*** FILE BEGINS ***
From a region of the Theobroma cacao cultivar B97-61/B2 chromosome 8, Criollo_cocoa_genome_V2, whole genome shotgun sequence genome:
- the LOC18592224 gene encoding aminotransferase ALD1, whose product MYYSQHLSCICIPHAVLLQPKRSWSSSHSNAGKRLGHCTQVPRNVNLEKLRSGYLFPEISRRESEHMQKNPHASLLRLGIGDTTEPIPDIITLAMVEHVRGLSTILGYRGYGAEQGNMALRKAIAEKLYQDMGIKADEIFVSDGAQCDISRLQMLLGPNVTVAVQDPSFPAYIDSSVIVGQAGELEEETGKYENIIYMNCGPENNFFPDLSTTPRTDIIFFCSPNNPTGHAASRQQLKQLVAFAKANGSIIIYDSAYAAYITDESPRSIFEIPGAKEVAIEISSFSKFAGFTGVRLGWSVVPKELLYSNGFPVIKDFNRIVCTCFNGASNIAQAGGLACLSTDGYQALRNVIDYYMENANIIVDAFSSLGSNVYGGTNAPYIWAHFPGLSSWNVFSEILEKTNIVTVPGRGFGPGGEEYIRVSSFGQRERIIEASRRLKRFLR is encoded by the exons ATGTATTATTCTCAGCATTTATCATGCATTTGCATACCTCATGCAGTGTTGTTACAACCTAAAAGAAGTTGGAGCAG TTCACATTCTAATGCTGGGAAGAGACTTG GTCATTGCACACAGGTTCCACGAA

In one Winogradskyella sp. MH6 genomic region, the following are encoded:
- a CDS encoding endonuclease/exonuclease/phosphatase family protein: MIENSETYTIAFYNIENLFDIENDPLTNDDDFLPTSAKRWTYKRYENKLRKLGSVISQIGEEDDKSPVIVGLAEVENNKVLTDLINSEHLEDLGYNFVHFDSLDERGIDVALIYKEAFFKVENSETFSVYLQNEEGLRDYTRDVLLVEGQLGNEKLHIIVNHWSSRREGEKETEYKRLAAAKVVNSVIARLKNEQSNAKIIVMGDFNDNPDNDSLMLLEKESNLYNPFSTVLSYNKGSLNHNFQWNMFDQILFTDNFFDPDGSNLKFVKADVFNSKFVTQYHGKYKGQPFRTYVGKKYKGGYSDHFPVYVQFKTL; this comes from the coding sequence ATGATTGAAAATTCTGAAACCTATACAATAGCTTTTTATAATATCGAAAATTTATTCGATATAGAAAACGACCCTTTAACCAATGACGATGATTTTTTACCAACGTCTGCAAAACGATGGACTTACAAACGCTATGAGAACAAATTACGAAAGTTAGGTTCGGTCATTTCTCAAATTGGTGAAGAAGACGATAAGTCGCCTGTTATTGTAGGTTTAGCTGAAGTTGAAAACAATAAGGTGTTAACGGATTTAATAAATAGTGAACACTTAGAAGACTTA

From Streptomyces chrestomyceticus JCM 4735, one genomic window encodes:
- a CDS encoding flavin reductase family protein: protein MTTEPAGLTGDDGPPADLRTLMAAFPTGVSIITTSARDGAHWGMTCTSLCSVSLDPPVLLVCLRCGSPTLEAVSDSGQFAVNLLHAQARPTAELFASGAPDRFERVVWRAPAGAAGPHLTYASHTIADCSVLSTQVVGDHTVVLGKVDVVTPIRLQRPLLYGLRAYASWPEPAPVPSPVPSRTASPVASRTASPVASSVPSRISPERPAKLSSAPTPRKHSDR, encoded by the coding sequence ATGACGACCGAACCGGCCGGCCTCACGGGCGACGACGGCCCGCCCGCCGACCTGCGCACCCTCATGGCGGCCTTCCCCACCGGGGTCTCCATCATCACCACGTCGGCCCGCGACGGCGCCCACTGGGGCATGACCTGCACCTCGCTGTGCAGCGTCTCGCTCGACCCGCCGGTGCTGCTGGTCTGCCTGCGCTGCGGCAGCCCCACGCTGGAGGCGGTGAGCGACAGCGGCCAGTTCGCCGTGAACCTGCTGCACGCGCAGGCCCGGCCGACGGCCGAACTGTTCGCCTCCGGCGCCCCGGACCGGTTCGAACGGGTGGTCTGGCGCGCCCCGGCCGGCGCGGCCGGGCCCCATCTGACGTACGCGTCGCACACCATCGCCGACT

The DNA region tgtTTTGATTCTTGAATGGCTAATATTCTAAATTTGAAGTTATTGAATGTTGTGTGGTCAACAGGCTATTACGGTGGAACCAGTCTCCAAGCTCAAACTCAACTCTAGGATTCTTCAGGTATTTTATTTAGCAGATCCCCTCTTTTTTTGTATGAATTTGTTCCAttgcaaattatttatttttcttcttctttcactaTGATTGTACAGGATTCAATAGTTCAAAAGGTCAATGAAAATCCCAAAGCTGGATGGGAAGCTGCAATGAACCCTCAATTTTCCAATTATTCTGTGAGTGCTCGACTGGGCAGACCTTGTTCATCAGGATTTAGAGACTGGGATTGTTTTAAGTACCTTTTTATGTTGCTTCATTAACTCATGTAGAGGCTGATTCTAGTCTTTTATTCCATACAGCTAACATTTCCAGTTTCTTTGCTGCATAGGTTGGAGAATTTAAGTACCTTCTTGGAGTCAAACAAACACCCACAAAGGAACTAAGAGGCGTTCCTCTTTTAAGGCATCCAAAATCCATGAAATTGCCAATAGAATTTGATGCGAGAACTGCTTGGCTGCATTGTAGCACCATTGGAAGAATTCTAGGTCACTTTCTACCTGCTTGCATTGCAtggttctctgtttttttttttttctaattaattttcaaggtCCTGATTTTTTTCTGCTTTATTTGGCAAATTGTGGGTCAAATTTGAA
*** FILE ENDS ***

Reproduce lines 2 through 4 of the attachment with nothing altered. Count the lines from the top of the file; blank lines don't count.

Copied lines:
- the LOC18592224 gene encoding aminotransferase ALD1, whose product MYYSQHLSCICIPHAVLLQPKRSWSSSHSNAGKRLGHCTQVPRNVNLEKLRSGYLFPEISRRESEHMQKNPHASLLRLGIGDTTEPIPDIITLAMVEHVRGLSTILGYRGYGAEQGNMALRKAIAEKLYQDMGIKADEIFVSDGAQCDISRLQMLLGPNVTVAVQDPSFPAYIDSSVIVGQAGELEEETGKYENIIYMNCGPENNFFPDLSTTPRTDIIFFCSPNNPTGHAASRQQLKQLVAFAKANGSIIIYDSAYAAYITDESPRSIFEIPGAKEVAIEISSFSKFAGFTGVRLGWSVVPKELLYSNGFPVIKDFNRIVCTCFNGASNIAQAGGLACLSTDGYQALRNVIDYYMENANIIVDAFSSLGSNVYGGTNAPYIWAHFPGLSSWNVFSEILEKTNIVTVPGRGFGPGGEEYIRVSSFGQRERIIEASRRLKRFLR is encoded by the exons ATGTATTATTCTCAGCATTTATCATGCATTTGCATACCTCATGCAGTGTTGTTACAACCTAAAAGAAGTTGGAGCAG TTCACATTCTAATGCTGGGAAGAGACTTG GTCATTGCACACAGGTTCCACGAA

In one Winogradskyella sp. MH6 genomic region, the following are encoded:
- a CDS encoding endonuclease/exonuclease/phosphatase family protein: MIENSETYTIAFYNIENLFDIENDPLTNDDDFLPTSAKRWTYKRYENKLRKLGSVISQIGEEDDKSPVIVGLAEVENNKVLTDLINSEHLEDLGYNFVHFDSLDERGIDVALIYKEAFFKVENSETFSVYLQNEEGLRDYTRDVLLVEGQLGNEKLHIIVNHWSSRREGEKETEYKRLAAAKVVNSVIARLKNEQSNAKIIVMGDFNDNPDNDSLMLLEKESNLYNPFSTVLSYNKGSLNHNFQWNMFDQILFTDNFFDPDGSNLKFVKADVFNSKFVTQYHGKYKGQPFRTYVGKKYKGGYSDHFPVYVQFKTL; this comes from the coding sequence ATGATTGAAAATTCTGAAACCTATACAATAGCTTTTTATAATATCGAAAATTTATTCGATATAGAAAACGACCCTTTAACCAATGACGATGATTTTTTACCAACGTCTGCAAAACGATGGACTTACAAACGCTATGAGAACAAATTACGAAAGTTAGGTTCGGTCATTTCTCAAATTGGTGAAGAAGACGATAAGTCGCCTGTTATTGTAGGTTTAGCTGAAGTTGAAAACAATAAGGTGTTAACGGATTTAATAAATAGTGAACACTTAGAAGACTTA